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  • Samuel at Gilgal

    This year I will be sharing brief excerpts from the articles, sermons, and books I am currently reading. My posts will not follow a regular schedule but will be published as I find well-written thoughts that should be of interest to maturing Christian readers. Whenever possible, I encourage you to go to the source and read the complete work of the author.

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Has Christianity Lost In Europe?

In the words of Bojidar Marinov:

The spiritual condition of Europe has been the focus of attention for American Christians and conservatives for quite a while. The twentieth century did in practice what the Enlightenment thinkers had imagined in theory: The complete removal of Christianity from public life. Christianity has retreated, even from those countries that a century ago were vocally Christian in their public policies. The two world wars helped for short revivals of spiritual activities, and the Cold War—and its end—contributed somewhat for a renewed interest in Europe’s Christian history. But in general, Europe has been on the road to thorough secularism, rejecting Christianity as a moral paradigm, silencing its politicians and public figures who dare speak in the name of the Christian religion, and ridiculing Christianity as a backward religion of her savage past. And with the rise of Islam and the impotence of the European nations to stop its tide, the future looks bleak.

Missionaries working in Europe send back discouraging reports of governments creating obstacles to preaching the Gospel in what was just recently considered part of the “free world.” Even if they don’t have obstacles, the Europeans themselves are militantly opposed to being evangelized; and the government of the largest European nation—Germany—is on a frantic crusade to obliterate homeschooling and the “alternative lifestyles” that go with it (read Christianity). In France some cities have regulations that ban Protestant churches from owning buildings near public schools, while having no similar limitations for strip clubs or alcohol stores. And just recently the highest court in Europe acted to ban Christian symbols in the schools in Italy.

No wonder American Christians consider Europe a “lost continent,” and conservative talk shows use words like “hopeless” and “dark” when they discuss the future of Europe. Christianity seems to be pushed out of Europe, and with it goes the great civilization that it created.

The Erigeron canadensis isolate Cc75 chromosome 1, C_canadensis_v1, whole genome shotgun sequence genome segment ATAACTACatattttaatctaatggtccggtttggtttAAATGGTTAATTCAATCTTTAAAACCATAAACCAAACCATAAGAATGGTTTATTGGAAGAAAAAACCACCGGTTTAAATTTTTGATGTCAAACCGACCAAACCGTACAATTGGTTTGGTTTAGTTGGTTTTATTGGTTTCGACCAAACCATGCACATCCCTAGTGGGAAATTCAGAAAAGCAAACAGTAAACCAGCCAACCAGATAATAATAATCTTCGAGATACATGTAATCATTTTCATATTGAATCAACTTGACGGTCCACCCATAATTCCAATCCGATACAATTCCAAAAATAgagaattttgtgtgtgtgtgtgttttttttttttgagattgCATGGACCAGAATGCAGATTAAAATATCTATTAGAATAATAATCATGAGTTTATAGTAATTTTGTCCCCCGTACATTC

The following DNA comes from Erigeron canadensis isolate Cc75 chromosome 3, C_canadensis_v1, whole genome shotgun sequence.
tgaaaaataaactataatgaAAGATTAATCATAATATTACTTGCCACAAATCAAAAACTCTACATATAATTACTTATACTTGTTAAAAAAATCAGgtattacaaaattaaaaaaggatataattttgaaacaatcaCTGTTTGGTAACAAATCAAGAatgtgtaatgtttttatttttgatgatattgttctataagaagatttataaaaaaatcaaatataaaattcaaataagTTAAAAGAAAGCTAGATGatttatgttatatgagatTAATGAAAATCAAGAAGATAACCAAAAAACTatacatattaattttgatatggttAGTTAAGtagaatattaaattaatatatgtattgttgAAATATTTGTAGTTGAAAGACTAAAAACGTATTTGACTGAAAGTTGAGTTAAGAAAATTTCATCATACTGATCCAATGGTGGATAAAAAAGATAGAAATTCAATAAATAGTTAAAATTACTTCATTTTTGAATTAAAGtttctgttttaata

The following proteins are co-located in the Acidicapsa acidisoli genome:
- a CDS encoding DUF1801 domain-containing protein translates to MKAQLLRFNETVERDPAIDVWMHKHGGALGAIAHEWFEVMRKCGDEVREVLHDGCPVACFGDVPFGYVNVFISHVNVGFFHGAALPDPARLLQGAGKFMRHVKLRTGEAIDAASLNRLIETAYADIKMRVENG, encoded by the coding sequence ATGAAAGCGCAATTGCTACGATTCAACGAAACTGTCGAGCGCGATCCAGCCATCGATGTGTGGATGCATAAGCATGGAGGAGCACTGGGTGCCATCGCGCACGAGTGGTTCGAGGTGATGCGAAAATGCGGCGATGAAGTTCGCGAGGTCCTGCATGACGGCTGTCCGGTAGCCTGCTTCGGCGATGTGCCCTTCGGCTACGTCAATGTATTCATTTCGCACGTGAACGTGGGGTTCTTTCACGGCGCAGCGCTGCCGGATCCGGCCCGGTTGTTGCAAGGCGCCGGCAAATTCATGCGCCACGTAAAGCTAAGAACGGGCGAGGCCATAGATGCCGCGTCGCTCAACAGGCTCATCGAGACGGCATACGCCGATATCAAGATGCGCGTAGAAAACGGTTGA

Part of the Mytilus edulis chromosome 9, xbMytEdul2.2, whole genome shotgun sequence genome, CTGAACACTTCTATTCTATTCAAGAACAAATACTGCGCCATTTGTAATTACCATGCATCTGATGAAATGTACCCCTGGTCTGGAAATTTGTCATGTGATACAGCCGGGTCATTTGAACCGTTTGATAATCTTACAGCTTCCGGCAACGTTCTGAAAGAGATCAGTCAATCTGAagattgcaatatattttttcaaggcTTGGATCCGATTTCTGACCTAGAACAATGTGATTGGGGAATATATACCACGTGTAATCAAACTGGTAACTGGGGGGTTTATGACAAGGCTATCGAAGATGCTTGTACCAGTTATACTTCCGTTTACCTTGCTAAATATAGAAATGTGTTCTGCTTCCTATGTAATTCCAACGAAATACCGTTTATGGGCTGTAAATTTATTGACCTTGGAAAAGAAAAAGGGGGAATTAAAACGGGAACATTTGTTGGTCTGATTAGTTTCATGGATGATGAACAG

Continue reading. . . .

John Adams On Providence And The American Government

John Adams

Quoting John Adams:

“And may that Being who is supreme over all, the Patron of order, the Fountain of justice, and the Protector, in all ages of the world, of virtuous liberty, continue His blessing upon this nation and its government, and give it all possible success and duration, consistent with the ends of His providence.”

Do Christians Even Talk The Talk?

Charles H. Spurgeon

From the pen of Charles Haddon Spurgeon:

[L]et me ask the question, Does not the conversation of many a professor lead us either to doubt the truthfulness of his piety, or else to pray that his piety may be revived? Have you noticed the conversation of too many who think themselves Christians? You might live with them from the first of January to the end of December, and you would never be tired of their religion for what you would hear of it. They scarcely mention the name of Jesus Christ at all. On Sabbath afternoon all the ministers are talked over, faults are found with this one and the other, and all kinds of conversation take place, which they call religious, because it is concerning religious places. But do they ever talk of what be said and did, and what he suffered for us here below? Do you often hear the salutation addressed to you by your brother Christian, “Friend, how doth thy soul prosper?” When we step into each other’s houses, do we begin to talk concerning the cause and truth of God?

Do you think that God would now stoop from heaven to listen to the conversation of his church, as once he did, when it was said, “The Lord hearkened and heard, and a book of remembrance was written for them that feared the Lord and that thought upon his name?” I solemnly declare, as the result of thorough, and, I trust, impartial observation, that the conversation of Christians . . . must almost invariably be condemned on the score of Christianity. We talk too little about our Lord and Master. That word sectarianism has crept into our midst, and we must say nothing about Christ, because we are afraid of being called sectarians. I am a sectarian, and hope to be so until I die, and to glory in it; for I can not see, now-a-days, that a man can be a Christian, thoroughly in earnest, without winning for himself the title. Why, we must not talk of this doctrine, because perhaps such a one disbelieves it; we must not notice such and such a truth in Scripture, because such and such a friend doubts or denies it; and so we drop all the great and grand topics which used to be the staple commodities of godly talk, and begin to speak of any thing else, because we feel that we can agree better on worldly things than we can on spiritual. Is not that the truth? and is it not a sad sin with some of us, that we have need to pray unto God, “O Lord, revive thy work in my soul, that my conversation may be more Christ-like, seasoned with salt, and kept by the Holy Spirit?” (“The True Essence of Revival”)

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